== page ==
RN4 Staff Nurse, Neonatal Intensive Care Unit
When Ellen came to South Shore in 1999, the neonatal intensive care unit (NICU) was just a fraction of the size that it is today. With more than a decade of NICU experience, Ellen was prepared to be instrumental in the immense changes at South Shore Hospital.
As survival rates improve for the earliest and smallest premature babies, NICUs have had to keep abreast of the latest technology and pharmaceutical interventions that help them care for the sickest of babies. In less than nine years, the South Shore NICU has reflected those changes in neonatal medicine – both in its scope and the knowledge base of its nurses. Once simply a Level II special care nursery (SCN), now there is also a Level III NICU able to care for babies needing a high level of intervention, including ventilators.
Over the years, the NICU’s growth has fostered autonomy in the professional practice of nursing. Nurses in the NICU have developed a discharge program, including car seat safety and CPR training. Ellen has helped to develop an orientation program for nurses and now regularly provides staff education. She is nearing completion of her master’s degree in nursing with a concentration in education, and says that because management has encouraged her to provide staff education, she’s already doing many things she might be expected to do with her degree. Even before she was the quality representative on the shared governance council at South Shore Hospital, Ellen’s manager asked her to do chart reviews for quality audits. This resulted in Ellen and her colleagues being the first nursing team at South Shore Hospital to bring a research project before the Institutional Review Board at the hospital. The study – assessing a new pain scale for use with their preemies – is in the final stages, and Ellen and her colleagues hope to publish the results, which could affect NICU practice nationwide.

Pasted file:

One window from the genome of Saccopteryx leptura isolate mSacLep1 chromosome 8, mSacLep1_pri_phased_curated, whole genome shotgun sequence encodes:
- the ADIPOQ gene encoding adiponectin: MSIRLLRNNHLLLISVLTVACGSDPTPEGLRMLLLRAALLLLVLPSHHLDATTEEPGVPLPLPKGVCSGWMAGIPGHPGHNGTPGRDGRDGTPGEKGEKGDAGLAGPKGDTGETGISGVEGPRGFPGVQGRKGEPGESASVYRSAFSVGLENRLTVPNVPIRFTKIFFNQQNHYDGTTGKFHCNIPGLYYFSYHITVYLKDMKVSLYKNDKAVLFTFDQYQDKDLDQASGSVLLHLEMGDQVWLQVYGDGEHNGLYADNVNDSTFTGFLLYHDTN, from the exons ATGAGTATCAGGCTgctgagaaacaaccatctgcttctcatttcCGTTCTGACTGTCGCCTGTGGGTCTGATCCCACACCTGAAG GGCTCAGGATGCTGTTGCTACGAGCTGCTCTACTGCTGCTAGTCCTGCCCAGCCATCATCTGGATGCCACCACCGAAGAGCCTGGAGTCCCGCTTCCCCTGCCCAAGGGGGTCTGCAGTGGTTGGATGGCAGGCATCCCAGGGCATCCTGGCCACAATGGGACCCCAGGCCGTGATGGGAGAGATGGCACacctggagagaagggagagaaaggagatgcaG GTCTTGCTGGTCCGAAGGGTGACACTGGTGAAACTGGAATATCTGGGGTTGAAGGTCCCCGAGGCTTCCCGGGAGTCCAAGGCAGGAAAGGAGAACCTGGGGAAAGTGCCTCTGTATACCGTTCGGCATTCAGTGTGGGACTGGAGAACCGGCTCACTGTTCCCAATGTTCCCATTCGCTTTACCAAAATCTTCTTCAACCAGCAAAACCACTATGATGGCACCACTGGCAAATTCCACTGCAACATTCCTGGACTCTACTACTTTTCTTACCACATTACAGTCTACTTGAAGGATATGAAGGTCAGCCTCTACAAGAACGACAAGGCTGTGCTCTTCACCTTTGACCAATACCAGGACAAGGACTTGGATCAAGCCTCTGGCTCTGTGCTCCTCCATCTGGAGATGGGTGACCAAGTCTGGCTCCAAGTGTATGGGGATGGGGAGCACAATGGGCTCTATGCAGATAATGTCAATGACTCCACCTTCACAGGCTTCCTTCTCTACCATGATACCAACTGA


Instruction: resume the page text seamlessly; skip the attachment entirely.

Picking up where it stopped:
Ellen has taken advantage of the clinical ladder program at South Shore Hospital also. Clinical ladders are designed to recognize and reward staff nurses who demonstrate advanced levels of practice. In August 2007, Ellen became South Shore’s first RN4, the highest level on the clinical ladder, denoting her as an expert clinician. To achieve this, Ellen had to create an extensive portfolio of her career to demonstrate that she met certain professional criteria. As a graduate student, Ellen had some components of the portfolio, but found the extensive writing to be beneficial. “It makes you sit down and think about what you have done and articulate that to others. I like to write, and I think it is a great skill to develop,” says Ellen.
Aside from the wonderful growth opportunities that working in the NICU has given Ellen, one of the reasons she practices there is because of the collegial atmosphere between the nurses, doctors, therapists and social workers who make up the clinical teams. Nurses present to the physicians during medical rounds and play a role in every aspect of the baby’s care. “In the NICU world, nurses have a strong voice,” says Ellen.
Learn more about the NICU
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